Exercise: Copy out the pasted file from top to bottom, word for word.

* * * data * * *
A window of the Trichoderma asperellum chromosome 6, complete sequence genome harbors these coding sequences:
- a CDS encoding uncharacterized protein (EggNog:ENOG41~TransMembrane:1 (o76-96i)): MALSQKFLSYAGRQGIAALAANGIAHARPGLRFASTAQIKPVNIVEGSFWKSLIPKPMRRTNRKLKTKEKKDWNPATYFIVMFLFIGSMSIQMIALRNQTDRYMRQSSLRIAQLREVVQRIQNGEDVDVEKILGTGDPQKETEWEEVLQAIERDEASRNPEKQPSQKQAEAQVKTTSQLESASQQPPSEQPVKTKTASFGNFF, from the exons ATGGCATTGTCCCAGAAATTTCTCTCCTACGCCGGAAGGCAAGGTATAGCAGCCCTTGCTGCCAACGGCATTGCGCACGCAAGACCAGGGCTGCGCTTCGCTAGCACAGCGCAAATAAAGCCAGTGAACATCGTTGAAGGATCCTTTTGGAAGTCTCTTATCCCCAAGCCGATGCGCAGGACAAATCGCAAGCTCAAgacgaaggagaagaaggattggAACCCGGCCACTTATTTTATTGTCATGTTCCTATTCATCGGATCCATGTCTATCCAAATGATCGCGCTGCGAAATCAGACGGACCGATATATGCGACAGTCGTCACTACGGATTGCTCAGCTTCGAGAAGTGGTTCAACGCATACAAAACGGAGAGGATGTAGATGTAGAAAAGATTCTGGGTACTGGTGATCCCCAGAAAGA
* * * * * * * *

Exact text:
A window of the Trichoderma asperellum chromosome 6, complete sequence genome harbors these coding sequences:
- a CDS encoding uncharacterized protein (EggNog:ENOG41~TransMembrane:1 (o76-96i)): MALSQKFLSYAGRQGIAALAANGIAHARPGLRFASTAQIKPVNIVEGSFWKSLIPKPMRRTNRKLKTKEKKDWNPATYFIVMFLFIGSMSIQMIALRNQTDRYMRQSSLRIAQLREVVQRIQNGEDVDVEKILGTGDPQKETEWEEVLQAIERDEASRNPEKQPSQKQAEAQVKTTSQLESASQQPPSEQPVKTKTASFGNFF, from the exons ATGGCATTGTCCCAGAAATTTCTCTCCTACGCCGGAAGGCAAGGTATAGCAGCCCTTGCTGCCAACGGCATTGCGCACGCAAGACCAGGGCTGCGCTTCGCTAGCACAGCGCAAATAAAGCCAGTGAACATCGTTGAAGGATCCTTTTGGAAGTCTCTTATCCCCAAGCCGATGCGCAGGACAAATCGCAAGCTCAAgacgaaggagaagaaggattggAACCCGGCCACTTATTTTATTGTCATGTTCCTATTCATCGGATCCATGTCTATCCAAATGATCGCGCTGCGAAATCAGACGGACCGATATATGCGACAGTCGTCACTACGGATTGCTCAGCTTCGAGAAGTGGTTCAACGCATACAAAACGGAGAGGATGTAGATGTAGAAAAGATTCTGGGTACTGGTGATCCCCAGAAAGA